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I am so vey excited to have published the last ART TIMES ink on paper issue as we have gone Green and Global with arttimes online. Check back regularly for current announcements, blogs, videos, essays, advertisersí information and up-to-date Calendar and Opportunity Listings. There are so many more possibilities being online. We invite your input with your blogs, videos and suggestions.

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Battlefields at BAM by Brian Hanson-Harding
Glimpses: In Which a Casual Traveler Ruminates on Passing Scenes- 1989-2011 lastest post in Raymond J. Steiner's Blog
From Bootleg to Time Machine by Wendy Caster
International Festival vs Fringe at Edinburgh, Scotland Justine Bayod Espoz
Roanoke VA, Explore Trains, Music, Museums, Fine Arts and Crafts w/ Cornelia Seckel
Road Trip to the Berkshires Cornelia Seckel
Flamenco the Antonio Gades Way by Dawn Lille
David Smith's Star Cage (1950) Ina Cole
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Letter from the Publisher Going Global and Going Green
By Cornelia Seckel
Cornelia Seckel laying out Vol. 1 No. 1

It has been a hard decision but we have “bitten the bullet” and we have gone Global and Green. This past Summer issue of ART TIMES marked the beginning of our 33rd year, our 314th Issue and our final ink on paper Issue. Click here for the story of how we began can be found.
For the past year I've been engaging in Facebook, Instagram, and Twitter and started a blog that takes the place of my Culturally Speaking column. . (see essay)

Cornelia Seckel laying out Vol 1 No 1

Peek and Piques: Thirty-Five years in Partnership with Cornelia Seckel
By Raymond J. Steiner

Thirty-Five years in Partnership with Cornelia Seckel, thirty-two of which spent in founding, publishing and building ART TIMES has been, for both of us, a heady, mind-expanding and extremely educational experience. ..(see essay)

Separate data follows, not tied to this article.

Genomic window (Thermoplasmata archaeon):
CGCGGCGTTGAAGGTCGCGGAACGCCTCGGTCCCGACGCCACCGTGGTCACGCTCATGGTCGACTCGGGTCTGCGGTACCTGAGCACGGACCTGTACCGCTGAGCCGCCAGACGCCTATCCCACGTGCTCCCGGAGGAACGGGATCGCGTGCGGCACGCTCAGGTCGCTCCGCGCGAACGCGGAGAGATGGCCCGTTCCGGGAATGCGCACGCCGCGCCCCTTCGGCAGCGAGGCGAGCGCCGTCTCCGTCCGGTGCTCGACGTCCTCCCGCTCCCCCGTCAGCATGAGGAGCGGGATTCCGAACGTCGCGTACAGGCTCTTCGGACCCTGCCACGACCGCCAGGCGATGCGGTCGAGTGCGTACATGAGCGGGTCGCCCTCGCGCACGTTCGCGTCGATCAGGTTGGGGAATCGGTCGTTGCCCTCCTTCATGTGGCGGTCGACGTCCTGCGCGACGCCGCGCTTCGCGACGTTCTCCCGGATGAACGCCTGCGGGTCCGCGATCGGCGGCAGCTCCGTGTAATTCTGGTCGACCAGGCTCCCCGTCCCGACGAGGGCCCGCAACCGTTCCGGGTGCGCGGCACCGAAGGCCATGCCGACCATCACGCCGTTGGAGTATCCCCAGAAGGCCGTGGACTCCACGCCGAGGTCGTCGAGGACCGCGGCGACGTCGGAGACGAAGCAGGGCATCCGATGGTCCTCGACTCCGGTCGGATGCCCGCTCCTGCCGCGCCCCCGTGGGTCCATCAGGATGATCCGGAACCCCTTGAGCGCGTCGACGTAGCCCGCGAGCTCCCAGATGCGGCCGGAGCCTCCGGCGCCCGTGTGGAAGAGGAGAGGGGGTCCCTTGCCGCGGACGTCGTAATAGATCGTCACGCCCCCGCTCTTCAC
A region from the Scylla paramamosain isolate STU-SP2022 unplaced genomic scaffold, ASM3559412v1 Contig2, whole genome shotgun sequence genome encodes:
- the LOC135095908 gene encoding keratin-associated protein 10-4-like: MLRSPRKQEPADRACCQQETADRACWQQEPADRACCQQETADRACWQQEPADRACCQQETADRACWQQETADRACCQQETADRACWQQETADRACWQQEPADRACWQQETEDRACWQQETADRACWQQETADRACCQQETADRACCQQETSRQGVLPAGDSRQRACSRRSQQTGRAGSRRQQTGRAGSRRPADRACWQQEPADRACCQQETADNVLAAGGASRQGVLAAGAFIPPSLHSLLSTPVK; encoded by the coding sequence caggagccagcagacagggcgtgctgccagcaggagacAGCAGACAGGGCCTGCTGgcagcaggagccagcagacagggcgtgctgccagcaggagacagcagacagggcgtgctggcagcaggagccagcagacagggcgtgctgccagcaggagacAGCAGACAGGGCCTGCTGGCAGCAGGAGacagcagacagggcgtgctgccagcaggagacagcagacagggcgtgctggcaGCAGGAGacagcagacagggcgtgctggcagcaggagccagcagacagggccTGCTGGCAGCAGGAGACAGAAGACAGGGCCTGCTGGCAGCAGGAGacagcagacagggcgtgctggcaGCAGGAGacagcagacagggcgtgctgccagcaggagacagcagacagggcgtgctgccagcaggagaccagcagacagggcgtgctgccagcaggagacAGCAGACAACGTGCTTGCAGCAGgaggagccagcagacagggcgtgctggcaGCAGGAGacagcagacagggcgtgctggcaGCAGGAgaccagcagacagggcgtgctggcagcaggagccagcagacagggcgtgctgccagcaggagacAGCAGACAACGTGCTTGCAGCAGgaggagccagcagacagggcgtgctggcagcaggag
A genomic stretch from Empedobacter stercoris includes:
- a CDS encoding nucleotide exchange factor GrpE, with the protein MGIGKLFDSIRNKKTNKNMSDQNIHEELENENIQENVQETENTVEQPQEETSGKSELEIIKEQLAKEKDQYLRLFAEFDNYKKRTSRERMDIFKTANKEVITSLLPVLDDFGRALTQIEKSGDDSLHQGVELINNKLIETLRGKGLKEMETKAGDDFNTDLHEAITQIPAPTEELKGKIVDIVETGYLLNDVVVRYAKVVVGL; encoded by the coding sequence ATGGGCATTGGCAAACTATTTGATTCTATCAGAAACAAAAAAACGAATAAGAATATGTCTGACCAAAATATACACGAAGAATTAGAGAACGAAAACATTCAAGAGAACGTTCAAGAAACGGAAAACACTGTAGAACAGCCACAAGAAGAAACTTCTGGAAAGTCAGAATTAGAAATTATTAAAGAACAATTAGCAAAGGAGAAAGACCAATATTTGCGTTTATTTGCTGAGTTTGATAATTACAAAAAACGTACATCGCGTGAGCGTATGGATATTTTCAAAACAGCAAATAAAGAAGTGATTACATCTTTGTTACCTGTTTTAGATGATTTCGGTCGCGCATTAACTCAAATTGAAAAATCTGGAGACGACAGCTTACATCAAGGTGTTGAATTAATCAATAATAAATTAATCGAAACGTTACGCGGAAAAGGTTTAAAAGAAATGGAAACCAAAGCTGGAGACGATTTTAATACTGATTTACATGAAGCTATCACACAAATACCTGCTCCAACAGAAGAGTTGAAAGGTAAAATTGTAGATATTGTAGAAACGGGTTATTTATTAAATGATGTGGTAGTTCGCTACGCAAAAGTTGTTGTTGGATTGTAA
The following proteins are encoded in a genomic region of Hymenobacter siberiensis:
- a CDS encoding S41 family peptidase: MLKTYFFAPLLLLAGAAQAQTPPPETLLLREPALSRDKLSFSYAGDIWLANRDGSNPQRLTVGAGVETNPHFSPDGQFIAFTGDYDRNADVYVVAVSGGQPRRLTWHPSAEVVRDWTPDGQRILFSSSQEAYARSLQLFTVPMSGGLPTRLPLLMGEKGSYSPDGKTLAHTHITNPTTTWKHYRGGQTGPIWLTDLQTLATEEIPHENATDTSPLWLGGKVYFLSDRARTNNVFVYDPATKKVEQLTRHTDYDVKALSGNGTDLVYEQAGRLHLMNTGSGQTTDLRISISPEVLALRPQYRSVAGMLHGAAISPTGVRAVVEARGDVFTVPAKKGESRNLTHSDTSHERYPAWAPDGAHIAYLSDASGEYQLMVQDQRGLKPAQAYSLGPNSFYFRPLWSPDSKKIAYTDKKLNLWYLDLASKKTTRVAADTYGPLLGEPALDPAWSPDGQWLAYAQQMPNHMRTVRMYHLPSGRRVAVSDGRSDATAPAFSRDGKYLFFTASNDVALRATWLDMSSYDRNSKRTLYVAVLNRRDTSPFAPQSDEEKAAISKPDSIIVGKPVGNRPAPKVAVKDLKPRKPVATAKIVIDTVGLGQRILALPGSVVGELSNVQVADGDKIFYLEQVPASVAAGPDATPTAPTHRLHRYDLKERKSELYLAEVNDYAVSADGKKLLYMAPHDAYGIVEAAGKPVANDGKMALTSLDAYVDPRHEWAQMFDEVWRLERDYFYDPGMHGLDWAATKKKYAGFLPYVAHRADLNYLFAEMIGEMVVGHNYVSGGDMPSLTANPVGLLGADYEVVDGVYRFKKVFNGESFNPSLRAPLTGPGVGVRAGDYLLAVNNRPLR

Theater: Battlefields at BAM
By Brian Hanson-Harding
David Smith Star Cage

Thirty years after staging his groundbreaking nine-hour theatrical take on The Mahabharata at what was then the BAM Majestic Theater, director Peter Brook recently took to the stage of that theater (now called the Harvey) to answer questions after a performance of Battlefield, a new (and considerably shorter) play based on what he called a “fragment” of the ancient Indian epic.
(see essay)

NEW Art: David Smith's Star Cage (1950)
By Ina Cole
David Smith Star Cage
David Smith Star Cage

In the 1950s David Smith became a leading figure in the development of welded steel sculpture, which constituted a key direction taken by American artists after the Second World War. Smith’s previous experience of working on the construction of cars and locomotives gave him knowledge of the infinite possibilities of this material. Star Cage, therefore, offers a potent dichotomy in the way it flows effortlessly and organically, yet is constructed of industrial material used to support or embellish almost every public structure. (see essay)

NEW Theater: From Bootleg to Time Machine
By Wendy Caster
Ethel Merman in Gypsy
Ethel Merman in “Gypsy”

The Internet would seem to be the opposite of theatre. The Internet has eternal records of people’s every folly; theatre has ephemeral evenings of careful decisions, committed work, skill, and art. The Internet fits into your phone; theatre takes an entire building. The Internet happens whenever you want; theatre happens at a particular time and place. And, most importantly, the Internet is canned, while theatre is live. And yet…